Of: Kawinzi Muiu
Gender equality and the elimination of hunger are closely linked. Women and girls play a crucial role in rural development, but are hindered by structural barriers. Working with a gender perspective in conflict situations increases the effectiveness of development assistance efforts. That is why it is important to put women and gender equality at the center of humanitarian aid and development cooperation, writes Kawinzi Muiu, director of the gender department at the UN's World Food Program (WFP).
April 16, 2018, Debate
Of: Karin Ericsson, Torgny Östling and Zarah Östman Pitulaga
Take almost any country in the world and it is the people in the countryside who are exposed to the most human rights violations. Since 2012, the UN has wanted to produce a declaration that would enable the drafting of specific and necessary laws to protect this group. This week, the UN gathers again, but Sweden is still passive, several debaters write.
May 16, 2017, Debate
Of: Anna Karin Johansson
Despite good intentions, the Western world has not achieved security and development in Afghanistan. One reason for this is that most of the financial support has gone to military operations. In addition, cooperation with the military has damaged the credibility of civilian aid actors, writes Anna-Karin Johansson, Secretary General of the Swedish Afghanistan Committee, in connection with the ongoing Afghanistan investigation.
June 2, 2016, Debate
Of: Erin Sills, Eskil Mattsson, Gunnar Köhlin, Madeleine Ostwald and Subhrendu K. Pattanayak
Climate assistance has the opportunity to simultaneously reduce climate effects and fight poverty. However, securing the dual effects requires more and better evaluations of development assistance. It is written by five researchers who publish today a report on the effects of climate aid for the Expert Group for Aid Analysis.
March 21, 2016, Debate
Of: Agnar Kjeller and Juan Felix Martinez Garcia
Next year, almost a third of the development assistance budget may be used to finance the reception of refugees. In the long run, maybe even more. We want to share the great concern this decision creates for people in Paraguay - one of many countries where Swedish development aid makes crucial differences, write agronomists Juan Felix Martinez Garcia and Agnar Kjeller.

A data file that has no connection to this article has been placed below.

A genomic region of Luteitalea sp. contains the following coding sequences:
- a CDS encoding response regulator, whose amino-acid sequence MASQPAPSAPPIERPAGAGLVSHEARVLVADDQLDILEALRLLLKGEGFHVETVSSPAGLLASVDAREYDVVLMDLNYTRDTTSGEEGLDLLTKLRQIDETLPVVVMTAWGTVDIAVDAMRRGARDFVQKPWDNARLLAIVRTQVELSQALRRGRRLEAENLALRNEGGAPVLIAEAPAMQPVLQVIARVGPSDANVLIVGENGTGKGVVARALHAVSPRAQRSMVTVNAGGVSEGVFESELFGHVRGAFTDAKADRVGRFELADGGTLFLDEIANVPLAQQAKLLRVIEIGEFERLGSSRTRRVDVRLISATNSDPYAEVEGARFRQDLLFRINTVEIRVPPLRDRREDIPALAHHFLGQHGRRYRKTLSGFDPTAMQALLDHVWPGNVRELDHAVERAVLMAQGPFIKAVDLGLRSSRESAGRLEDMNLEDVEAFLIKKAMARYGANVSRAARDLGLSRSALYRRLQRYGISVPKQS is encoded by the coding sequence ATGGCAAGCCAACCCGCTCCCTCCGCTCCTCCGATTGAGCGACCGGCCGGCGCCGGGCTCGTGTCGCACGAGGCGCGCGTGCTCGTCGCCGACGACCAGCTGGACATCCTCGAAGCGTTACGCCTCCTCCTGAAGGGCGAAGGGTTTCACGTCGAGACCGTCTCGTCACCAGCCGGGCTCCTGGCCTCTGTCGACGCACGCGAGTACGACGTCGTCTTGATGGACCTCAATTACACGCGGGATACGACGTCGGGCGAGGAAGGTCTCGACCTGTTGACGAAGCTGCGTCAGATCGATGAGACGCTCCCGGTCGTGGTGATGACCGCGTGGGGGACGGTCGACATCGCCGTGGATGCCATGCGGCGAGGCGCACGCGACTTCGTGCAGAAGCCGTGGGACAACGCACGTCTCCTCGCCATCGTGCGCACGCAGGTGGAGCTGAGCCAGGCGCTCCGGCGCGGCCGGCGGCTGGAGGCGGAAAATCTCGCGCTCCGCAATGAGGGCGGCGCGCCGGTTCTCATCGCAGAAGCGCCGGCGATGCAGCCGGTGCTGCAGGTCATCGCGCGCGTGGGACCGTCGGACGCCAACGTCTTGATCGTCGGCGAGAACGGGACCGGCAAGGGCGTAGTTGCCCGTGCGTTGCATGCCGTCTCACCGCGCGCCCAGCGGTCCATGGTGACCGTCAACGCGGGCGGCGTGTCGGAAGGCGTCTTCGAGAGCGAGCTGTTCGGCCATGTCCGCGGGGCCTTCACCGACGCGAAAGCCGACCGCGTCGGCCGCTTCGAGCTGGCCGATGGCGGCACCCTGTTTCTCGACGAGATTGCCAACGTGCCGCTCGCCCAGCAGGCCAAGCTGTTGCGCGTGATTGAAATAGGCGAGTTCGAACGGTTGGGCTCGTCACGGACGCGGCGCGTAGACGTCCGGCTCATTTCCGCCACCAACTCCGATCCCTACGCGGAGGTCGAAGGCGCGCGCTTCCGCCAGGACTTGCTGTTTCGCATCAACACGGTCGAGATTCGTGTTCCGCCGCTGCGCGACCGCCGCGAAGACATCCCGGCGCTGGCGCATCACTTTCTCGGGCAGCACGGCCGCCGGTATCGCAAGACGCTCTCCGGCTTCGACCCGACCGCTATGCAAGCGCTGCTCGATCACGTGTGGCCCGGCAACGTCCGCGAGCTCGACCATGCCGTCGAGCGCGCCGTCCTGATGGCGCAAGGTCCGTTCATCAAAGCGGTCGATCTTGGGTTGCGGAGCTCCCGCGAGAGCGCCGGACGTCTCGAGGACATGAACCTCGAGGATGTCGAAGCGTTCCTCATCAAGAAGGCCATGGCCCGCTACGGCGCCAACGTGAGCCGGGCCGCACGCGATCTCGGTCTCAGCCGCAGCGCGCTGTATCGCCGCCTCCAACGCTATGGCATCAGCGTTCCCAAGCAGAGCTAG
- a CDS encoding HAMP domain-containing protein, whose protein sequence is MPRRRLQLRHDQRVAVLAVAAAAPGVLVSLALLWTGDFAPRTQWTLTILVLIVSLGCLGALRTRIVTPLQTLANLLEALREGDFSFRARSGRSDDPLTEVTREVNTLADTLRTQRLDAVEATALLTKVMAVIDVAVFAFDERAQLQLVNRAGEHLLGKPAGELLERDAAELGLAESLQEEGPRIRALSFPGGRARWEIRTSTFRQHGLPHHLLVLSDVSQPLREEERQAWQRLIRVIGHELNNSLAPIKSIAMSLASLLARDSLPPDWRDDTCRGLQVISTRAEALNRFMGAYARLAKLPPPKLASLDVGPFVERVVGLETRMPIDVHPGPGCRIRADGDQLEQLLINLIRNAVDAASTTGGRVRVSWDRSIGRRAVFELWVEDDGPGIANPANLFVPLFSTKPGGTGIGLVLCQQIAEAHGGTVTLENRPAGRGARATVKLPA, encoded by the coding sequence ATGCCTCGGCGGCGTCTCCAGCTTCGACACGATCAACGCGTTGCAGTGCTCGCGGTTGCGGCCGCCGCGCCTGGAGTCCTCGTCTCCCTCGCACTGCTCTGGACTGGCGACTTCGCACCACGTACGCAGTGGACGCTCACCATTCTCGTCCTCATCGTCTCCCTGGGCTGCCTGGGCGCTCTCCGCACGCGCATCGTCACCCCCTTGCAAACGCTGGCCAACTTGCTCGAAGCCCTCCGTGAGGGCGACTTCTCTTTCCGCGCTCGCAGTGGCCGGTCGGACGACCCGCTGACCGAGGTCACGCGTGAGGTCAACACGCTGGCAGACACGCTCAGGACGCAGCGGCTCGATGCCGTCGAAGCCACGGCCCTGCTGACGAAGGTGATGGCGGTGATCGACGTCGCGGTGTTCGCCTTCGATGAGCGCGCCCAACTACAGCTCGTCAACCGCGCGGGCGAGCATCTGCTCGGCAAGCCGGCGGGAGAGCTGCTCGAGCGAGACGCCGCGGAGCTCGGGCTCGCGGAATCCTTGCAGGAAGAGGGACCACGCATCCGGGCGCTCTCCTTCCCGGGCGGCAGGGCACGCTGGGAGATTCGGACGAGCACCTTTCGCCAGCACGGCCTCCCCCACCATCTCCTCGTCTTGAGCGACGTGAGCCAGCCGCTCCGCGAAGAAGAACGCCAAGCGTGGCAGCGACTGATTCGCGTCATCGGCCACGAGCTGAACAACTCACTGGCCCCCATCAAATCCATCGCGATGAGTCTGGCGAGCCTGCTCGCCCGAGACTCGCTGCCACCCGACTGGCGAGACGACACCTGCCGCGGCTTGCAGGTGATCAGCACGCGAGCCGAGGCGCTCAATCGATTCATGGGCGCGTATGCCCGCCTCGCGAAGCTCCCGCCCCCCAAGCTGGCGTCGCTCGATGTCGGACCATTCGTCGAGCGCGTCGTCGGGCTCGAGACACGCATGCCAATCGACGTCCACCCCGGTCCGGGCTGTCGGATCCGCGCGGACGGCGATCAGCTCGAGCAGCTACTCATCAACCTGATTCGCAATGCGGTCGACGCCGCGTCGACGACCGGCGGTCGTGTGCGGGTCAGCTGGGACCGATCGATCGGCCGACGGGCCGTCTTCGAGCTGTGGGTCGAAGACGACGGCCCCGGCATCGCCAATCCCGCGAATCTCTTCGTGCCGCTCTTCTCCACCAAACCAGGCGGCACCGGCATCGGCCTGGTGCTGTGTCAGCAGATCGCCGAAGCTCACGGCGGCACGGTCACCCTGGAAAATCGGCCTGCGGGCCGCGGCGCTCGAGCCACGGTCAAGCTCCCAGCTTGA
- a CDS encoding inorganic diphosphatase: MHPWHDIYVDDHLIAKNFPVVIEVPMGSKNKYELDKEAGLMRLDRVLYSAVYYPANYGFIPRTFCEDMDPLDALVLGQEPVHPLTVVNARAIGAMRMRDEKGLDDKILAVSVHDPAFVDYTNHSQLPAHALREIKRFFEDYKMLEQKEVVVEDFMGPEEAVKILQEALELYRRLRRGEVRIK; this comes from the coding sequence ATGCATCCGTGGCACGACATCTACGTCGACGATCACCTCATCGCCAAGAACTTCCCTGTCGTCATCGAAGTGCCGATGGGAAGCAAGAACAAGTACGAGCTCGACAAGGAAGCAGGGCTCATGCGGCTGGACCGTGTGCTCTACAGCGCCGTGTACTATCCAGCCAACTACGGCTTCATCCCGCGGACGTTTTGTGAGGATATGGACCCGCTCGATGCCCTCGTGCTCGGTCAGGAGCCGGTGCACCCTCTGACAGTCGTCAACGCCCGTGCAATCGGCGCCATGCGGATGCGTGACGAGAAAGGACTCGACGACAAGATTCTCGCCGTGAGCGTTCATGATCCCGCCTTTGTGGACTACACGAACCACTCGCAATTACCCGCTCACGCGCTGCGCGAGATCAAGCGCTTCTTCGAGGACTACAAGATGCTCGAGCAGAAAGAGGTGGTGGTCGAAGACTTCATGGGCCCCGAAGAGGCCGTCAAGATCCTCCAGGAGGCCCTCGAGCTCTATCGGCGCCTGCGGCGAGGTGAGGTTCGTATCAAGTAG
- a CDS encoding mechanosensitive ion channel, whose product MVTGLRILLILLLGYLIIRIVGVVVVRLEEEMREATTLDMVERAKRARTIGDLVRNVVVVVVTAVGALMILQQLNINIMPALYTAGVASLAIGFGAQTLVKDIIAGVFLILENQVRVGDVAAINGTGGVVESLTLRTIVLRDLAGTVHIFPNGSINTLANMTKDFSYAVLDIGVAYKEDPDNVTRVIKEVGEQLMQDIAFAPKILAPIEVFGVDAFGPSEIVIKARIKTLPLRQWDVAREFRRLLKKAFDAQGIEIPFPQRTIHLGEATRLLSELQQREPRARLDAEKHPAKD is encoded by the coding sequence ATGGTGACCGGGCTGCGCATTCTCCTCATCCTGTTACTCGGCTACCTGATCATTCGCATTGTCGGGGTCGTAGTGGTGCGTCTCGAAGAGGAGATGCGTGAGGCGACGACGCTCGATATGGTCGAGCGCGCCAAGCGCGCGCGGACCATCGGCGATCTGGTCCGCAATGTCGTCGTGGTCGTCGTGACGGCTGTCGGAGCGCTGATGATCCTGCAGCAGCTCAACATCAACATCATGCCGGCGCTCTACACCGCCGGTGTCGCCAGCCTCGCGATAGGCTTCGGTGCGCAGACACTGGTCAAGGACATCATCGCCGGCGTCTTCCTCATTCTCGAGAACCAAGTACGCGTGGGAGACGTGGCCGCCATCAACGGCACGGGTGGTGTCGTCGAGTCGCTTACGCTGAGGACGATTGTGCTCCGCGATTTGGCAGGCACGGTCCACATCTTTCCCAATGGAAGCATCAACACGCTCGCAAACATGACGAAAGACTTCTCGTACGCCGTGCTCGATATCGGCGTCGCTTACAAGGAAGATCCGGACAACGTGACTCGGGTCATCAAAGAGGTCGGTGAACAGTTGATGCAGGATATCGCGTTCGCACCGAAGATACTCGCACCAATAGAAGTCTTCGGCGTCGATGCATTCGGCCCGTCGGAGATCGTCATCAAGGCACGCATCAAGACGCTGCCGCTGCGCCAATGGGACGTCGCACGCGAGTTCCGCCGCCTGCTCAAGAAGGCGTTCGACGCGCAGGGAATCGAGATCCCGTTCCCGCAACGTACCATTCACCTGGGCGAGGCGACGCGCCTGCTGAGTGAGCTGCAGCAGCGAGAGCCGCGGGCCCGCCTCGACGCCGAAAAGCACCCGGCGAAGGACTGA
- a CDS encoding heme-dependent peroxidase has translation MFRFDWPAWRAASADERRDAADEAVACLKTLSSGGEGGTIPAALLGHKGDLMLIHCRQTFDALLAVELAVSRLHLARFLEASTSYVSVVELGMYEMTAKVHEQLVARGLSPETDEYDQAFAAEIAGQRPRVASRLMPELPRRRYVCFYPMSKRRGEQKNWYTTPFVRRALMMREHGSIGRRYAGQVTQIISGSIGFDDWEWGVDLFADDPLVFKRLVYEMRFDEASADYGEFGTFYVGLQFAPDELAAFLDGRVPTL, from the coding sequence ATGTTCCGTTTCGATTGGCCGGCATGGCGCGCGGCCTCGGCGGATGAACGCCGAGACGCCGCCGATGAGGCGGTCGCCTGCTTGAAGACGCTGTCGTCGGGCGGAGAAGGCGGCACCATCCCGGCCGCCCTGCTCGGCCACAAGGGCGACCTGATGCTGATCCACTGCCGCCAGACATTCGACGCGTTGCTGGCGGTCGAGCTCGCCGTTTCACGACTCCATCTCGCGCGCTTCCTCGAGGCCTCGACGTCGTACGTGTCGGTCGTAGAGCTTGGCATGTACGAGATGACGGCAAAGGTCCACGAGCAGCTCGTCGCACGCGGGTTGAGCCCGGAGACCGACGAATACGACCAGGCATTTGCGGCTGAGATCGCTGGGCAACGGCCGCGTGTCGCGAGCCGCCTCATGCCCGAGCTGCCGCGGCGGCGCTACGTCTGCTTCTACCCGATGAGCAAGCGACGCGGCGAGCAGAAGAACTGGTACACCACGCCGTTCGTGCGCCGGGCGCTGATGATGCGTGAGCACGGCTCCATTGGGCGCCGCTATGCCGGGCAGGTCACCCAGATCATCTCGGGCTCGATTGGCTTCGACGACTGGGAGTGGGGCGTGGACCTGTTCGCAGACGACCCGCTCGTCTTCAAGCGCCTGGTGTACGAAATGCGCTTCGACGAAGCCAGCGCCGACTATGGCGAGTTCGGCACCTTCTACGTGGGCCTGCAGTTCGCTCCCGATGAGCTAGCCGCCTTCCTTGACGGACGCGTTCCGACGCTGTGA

December 10, 2015, Debate
Of: Rebecca Jalvemyr
Fewer and fewer own more and more of the world's arable land. Pension funds, governments and multinational companies are some of those who invest in land - at the expense of smallholders and indigenous peoples. Now Sweden must act to defend people's right to food, land and power, writes Rebecka Jalvemyr at the organization FIAN.
November 13, 2015, Debate
Of: Annie Sturinge (f. Sturesson)
Build roads and hydropower plants or raise teachers' salaries and invest more money in healthcare? In Uganda, the government and donors have different views on what to prioritize. But the debate about priorities and budget shares risks missing the real core question - how the state should implement its budget, writes Annie Sturesson who works at the Ministry of Finance in Uganda.
June 1, 2015, Debate
Of: Anders Östman
ReCom's latest report is one in a series of desperate attempts to show a link between aid and growth. Economic growth in African countries can both benefit and be harmed by aid, but is largely due to factors other than aid. Anders Östman writes in a reply.
August 22, 2014, Debate
With the report "Who is Responsible", we want to focus on donors' excessive control and scrutiny systems in civil society support, which risk counteracting the ambitions to strengthen civil society, promote the development of democracy and fight poverty. Arne Zetterström's reply seems to be about support for governments, which our report is not about. It writes Maj Lis Follér, associate professor at the University of Gothenburg
December 10, 2013, Debate
Of: Olof Hesselmark
With its investment in subsidies, fertilizers and seeds for poor farmers, Malawi has shown that hunger and poverty can be combated effectively if only the will exists. The Western world's view that subsidies disrupt the market and that fertilizers lead to eutrophication is not true in Africa because the increased production goes to self-sufficiency and that the fertilizers do not have to be concentrated as much as in Europe. That is the opinion of Olof Hesselmark, a retired economist and computer scientist.
December 6, 2011, Debate